It's hard to discern what's chicken and egg in this debate.

Sticking with the basics, we all know intuitively (we don't have to have statistics to tell us) that family life in the West has deteriorated since the '70s.

I certainly agree that no one who wants paid employment should be denied equal opportunities. But let's look at the effects of wholesale employment 'liberation' on c. half the population:

- it meant that employers could reduce wages - simple supply and demand. Thus ensuring that the traditional breadwinner's sole family income was eroded. A spiral of reducing income/increasing financial need forced more people (generally women) out into the job market.

- let's be honest and accept that women still take the bigger♠ share of domestic tasks (in general, staistical terms, guys! I do know that there are lots of men who do their share). Believe me, this is such a big pressure. This has to have an impact on quality of marriage/partnership relationship.

I've lost count of the number of my female contemporaries who have divorced their men. Not because they were heinous abusers or whatever, but because they felt they were carrying the whole load and they felt they'd rather go it alone without all the rows than carry another grown up as well as 2 or 3 kids, homemaking and a full time career.

So then comes all the custody/alimony fighting - which has an effect on the kids. Then there's all the toing and froing that the kids must do. New partners, change of residence, new schools, reduced parent contact time with both parents etc etc.

All in all, it's not surprising that a couple of generations of children have grown up to be badly behaved and an additional drain on public resources.

Goodness, I'm sounding so reactionary! Believe me, it's a complete volte face from where I was when my kids were growing up! It's that, in hindsight, I can see that we were ALL, men and women, manipulated and exploited by a system that had very little regard for families and quality of life - it just needed cheap workers.

And there's another element - I definitely would have had a couple more children if I hadn't had to work. There must be many millions of women who could say this. Instead, now most Western countries are having to import massive numbers of workers (with all the massive problems this brings) because indigenous populations have not been able to renew themselves.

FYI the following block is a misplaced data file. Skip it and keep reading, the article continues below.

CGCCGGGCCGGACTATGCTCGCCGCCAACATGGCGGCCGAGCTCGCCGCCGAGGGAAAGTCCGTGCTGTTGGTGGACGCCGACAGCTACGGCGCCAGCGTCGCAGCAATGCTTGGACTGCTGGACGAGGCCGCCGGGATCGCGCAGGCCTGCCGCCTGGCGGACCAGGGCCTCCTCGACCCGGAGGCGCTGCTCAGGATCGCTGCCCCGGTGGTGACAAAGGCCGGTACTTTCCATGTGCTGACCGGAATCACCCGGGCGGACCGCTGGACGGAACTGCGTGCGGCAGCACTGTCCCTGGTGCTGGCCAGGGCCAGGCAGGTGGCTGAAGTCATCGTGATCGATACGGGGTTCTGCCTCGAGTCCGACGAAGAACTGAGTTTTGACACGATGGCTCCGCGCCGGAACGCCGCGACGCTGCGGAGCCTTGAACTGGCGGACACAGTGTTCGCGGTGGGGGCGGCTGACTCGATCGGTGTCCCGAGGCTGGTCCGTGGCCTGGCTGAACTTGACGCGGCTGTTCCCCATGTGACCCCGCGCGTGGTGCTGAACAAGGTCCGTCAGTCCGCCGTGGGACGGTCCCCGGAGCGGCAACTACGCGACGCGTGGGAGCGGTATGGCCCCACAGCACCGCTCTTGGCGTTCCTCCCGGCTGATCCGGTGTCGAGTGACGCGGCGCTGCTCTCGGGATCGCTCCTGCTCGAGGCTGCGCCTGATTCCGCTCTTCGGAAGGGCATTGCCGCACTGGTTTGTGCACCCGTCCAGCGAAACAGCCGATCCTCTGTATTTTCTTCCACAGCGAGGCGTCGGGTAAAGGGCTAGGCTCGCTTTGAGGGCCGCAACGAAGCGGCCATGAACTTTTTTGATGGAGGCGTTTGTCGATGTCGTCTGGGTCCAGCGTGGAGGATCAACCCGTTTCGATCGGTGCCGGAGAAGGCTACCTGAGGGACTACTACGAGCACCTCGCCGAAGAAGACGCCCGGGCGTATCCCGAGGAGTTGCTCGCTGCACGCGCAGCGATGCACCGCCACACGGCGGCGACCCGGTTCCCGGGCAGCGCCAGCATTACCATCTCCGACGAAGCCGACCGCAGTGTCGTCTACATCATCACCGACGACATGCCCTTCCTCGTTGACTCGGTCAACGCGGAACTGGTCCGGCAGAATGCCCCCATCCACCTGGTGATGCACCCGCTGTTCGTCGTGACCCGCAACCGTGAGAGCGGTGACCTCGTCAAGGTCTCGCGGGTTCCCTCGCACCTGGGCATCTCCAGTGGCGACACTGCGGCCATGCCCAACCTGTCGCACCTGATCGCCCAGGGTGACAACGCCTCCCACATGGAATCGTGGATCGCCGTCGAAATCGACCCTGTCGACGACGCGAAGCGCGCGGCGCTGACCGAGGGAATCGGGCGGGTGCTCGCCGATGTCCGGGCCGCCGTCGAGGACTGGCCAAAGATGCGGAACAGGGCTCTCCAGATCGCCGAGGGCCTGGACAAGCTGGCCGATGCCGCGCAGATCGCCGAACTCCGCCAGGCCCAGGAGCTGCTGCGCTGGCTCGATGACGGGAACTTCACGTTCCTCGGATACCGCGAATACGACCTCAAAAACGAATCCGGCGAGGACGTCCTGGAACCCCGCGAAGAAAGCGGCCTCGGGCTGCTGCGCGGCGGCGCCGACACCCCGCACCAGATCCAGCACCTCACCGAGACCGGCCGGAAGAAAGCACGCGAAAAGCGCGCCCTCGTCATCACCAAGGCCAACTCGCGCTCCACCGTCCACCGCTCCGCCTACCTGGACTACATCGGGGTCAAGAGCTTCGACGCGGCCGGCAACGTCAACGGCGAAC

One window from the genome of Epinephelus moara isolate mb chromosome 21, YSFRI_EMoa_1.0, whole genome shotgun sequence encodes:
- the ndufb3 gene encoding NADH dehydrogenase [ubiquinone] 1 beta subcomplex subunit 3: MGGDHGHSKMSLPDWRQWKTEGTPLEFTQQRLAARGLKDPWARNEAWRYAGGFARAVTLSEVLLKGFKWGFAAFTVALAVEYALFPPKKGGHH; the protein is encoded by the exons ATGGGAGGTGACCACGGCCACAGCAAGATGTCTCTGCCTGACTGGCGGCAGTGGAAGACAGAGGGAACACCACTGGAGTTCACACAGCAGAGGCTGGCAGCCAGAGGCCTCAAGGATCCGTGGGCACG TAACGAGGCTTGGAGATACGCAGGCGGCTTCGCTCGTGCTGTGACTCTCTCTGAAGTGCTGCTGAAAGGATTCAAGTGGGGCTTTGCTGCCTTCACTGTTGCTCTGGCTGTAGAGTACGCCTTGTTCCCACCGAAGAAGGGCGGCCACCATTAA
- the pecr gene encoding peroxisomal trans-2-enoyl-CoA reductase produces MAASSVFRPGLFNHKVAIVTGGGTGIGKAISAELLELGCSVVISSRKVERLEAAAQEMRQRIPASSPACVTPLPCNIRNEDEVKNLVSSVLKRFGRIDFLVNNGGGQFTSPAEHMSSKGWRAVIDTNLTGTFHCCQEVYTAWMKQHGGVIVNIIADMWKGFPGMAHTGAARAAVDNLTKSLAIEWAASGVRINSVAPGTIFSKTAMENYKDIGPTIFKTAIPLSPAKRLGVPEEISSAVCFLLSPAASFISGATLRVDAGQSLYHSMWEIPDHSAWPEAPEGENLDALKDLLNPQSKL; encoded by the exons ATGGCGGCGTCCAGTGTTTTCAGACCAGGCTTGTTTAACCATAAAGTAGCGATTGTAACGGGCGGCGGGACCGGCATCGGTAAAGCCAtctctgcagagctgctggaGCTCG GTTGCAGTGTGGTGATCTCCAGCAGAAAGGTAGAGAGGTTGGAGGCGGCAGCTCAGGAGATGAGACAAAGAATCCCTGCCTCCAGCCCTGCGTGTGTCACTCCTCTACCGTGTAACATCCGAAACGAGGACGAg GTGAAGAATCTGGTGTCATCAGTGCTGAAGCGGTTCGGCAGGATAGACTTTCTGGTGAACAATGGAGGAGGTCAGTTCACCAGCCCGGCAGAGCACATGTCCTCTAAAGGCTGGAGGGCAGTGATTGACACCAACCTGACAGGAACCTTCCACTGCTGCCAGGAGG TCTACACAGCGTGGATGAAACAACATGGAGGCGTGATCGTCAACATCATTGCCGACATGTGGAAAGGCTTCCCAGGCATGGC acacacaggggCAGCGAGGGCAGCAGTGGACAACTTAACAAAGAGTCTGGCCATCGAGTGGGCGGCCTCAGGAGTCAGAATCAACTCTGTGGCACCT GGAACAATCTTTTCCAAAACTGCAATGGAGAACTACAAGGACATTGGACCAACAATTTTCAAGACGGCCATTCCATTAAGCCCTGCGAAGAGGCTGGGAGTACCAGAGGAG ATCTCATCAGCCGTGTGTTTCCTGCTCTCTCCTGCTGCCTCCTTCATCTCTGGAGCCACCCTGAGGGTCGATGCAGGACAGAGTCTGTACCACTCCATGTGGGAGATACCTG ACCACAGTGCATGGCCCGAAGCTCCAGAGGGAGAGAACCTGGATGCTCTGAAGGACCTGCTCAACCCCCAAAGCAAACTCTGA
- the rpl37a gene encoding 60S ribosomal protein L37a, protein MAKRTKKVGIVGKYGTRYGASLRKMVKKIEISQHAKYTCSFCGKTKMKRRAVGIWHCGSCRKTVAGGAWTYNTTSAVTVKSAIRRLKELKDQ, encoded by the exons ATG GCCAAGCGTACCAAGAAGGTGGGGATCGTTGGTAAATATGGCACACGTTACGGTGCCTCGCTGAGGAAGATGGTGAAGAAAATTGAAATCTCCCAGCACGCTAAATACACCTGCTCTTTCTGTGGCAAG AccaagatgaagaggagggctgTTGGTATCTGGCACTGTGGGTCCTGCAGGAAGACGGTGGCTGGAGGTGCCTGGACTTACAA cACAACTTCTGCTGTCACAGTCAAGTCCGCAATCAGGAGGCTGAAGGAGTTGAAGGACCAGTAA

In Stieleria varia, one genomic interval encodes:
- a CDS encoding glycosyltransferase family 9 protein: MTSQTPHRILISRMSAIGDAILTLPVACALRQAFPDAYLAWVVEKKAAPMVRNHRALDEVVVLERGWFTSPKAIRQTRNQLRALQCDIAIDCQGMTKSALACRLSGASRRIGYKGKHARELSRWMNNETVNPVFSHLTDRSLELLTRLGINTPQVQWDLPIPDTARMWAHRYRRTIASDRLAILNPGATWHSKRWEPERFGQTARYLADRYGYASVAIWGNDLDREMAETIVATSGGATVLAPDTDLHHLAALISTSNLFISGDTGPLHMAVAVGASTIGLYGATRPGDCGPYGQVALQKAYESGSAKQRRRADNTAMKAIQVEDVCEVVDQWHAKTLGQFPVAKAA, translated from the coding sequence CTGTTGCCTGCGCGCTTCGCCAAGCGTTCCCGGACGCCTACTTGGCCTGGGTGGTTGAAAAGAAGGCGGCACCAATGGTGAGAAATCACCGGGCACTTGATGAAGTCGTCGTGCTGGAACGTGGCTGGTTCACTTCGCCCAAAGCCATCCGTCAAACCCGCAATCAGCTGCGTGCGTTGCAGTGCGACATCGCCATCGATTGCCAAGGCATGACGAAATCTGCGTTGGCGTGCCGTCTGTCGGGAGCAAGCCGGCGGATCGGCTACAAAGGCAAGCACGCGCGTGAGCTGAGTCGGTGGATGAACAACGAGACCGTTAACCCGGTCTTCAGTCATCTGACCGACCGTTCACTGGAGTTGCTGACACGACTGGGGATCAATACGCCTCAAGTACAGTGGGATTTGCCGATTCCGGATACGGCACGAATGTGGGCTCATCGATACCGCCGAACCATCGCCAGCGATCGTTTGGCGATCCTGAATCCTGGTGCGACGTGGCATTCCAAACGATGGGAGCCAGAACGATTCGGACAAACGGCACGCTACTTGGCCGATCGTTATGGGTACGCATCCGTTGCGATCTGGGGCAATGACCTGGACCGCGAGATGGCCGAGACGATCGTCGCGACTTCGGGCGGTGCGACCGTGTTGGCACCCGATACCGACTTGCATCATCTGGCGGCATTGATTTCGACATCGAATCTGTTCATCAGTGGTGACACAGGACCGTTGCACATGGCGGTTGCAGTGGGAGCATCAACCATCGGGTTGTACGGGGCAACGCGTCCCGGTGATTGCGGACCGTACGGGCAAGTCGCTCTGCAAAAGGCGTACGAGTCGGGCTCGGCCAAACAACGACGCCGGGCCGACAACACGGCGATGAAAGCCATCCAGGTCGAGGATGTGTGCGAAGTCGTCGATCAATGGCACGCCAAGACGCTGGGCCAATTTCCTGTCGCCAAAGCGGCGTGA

I don't believe that making more and more women work (no matter how many state 'supports' there are in place) to contribute taxes is the answer. Functional families contribute far more than can ever be measured in our beancounter society. They've been ignored to the detriment of all. QED.

In short, it's a social engineering debacle - selling the future for short term profit.

But, hey! It makes heaps of jobs for (mostly female) social workers, lawyers, care workers, nursery workers, counsellors, admin workers. All of whom are lowly paid (yes even lawyers in family law are low paid). And so the cycle continues.

SACKERSON said...

Deb, thanks, a really useful and lenghty contribution. I said years ago that we've gone from the two-job family to the three-job, i.e. two for money and one running the home and family. And buying houses on that basis means that only the best paid can do it all on one income.

Deb Acle (aka Barely human now) said...

Oooops! Didn't realise I'd written so much!

I guess that I am 'activated' by this particular issue, as I am now sure that the socially engineered destruction of the family for profit is behind all this societal mayhem. And it's personally affected my family and many others I know.

Really good way of describing it - from two to three jobs.I reckon that bringing up a family is the most important job anyone can do!

I mean, just look at the mess we have now - even the gvt has all these Surestart programmes to teach parents how to parent...but you can't parent if you don't have the time, can you?!